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Among the urgent callings of the church—arguably, the most important—is to undermine the moral legitimacy of gangster capitalism; to reaffirm the Golden Rule’s primacy over the rule of gold; to mock what my friend Andy Loving calls "the god of fiduciary responsibility" (maximization of profit without reference to any other values). What is urgently needed is clarifying what’s at stake—that such matters are not just “politics” but questions of apostasy versus covenant faithfulness.
I dare say this is at the heart of worship, for worship is the context of deciding worth. More than proper ritual etiquette and pious declaration, worship involves the discernment of whose promises and purposes are trustworthy. Who, finally, holds the future, regardless of current evidence? On whose provision dare we bet our assets.
I wish I could say there are reasons for optimism in our current climate. But, alas, we are immersed in a political tradition that mocks Scripture’s insistent warning: “Do not say to yourself, ‘My power and the might of my own hand have gotten me this wealth’” (Deuteronomy 8:17). To proclaim "America first" is not only diplomatic folly and a threat to democratic legacy. It is heresy.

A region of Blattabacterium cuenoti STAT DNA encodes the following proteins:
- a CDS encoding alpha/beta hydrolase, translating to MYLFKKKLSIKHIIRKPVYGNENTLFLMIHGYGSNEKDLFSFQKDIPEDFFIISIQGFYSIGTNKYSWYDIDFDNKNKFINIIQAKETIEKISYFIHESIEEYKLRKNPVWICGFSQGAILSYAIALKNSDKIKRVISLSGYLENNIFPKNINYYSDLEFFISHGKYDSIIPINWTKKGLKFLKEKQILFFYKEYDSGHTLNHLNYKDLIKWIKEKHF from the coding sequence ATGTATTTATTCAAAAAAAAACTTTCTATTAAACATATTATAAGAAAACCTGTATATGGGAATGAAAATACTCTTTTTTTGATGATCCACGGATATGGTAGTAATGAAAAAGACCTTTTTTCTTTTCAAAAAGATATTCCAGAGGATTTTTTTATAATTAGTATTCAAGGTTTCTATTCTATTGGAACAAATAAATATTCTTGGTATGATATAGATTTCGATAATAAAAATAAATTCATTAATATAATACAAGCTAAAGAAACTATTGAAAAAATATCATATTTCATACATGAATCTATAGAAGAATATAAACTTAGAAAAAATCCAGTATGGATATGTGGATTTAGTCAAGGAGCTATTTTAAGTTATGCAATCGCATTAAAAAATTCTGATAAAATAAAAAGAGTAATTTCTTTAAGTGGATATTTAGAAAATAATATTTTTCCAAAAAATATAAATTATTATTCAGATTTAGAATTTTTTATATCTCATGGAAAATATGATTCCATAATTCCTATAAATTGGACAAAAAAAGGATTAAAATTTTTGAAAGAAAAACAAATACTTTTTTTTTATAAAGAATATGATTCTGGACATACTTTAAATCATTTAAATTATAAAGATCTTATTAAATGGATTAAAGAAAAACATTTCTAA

Pessimism, however, is no reason to abandon hope. “Thing are not getting worse,” counsels the poet adrienne maree brown. “Things are getting uncovered.” Hard times draw us onto fertile ground whereby visionary insurrection is birthed. The One whom we adore has a marked ability to roll away the tomb’s seal, even those within the empire’s cemetery.
Stuff matters. This is the meaning of the Incarnation, our most unique theological affirmation. The Spirit traffics in human affairs. If God is more taken with the agony of the earth than with the ecstasy of heaven, so then should we.
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©ken sehested @ prayerandpolitiks.org
 Having a hard time imaging a trillion of anything? Maybe this will help: A million seconds is 12 days. A billion seconds is not quite 32 years. A trillion seconds is 31,688 years.
 “Choice” being one synonym of “freedom,” as in “everyone is free to check in to Trump Hotel in New York city.” Whenever “freedom” is mentioned, the discerning listener should always ask “free for whom?”
 Quoted in Walter Brueggemann, Money and Possessions in the Bible. Westminster John Knox, 2016, p. 210.
 The Wealth of Nations: Book IV Chapter VIII, p. 145, paras. c29-30.
 James William McClendon Jr., Ethics, Nashville, Abingdon Press, 1986, p.91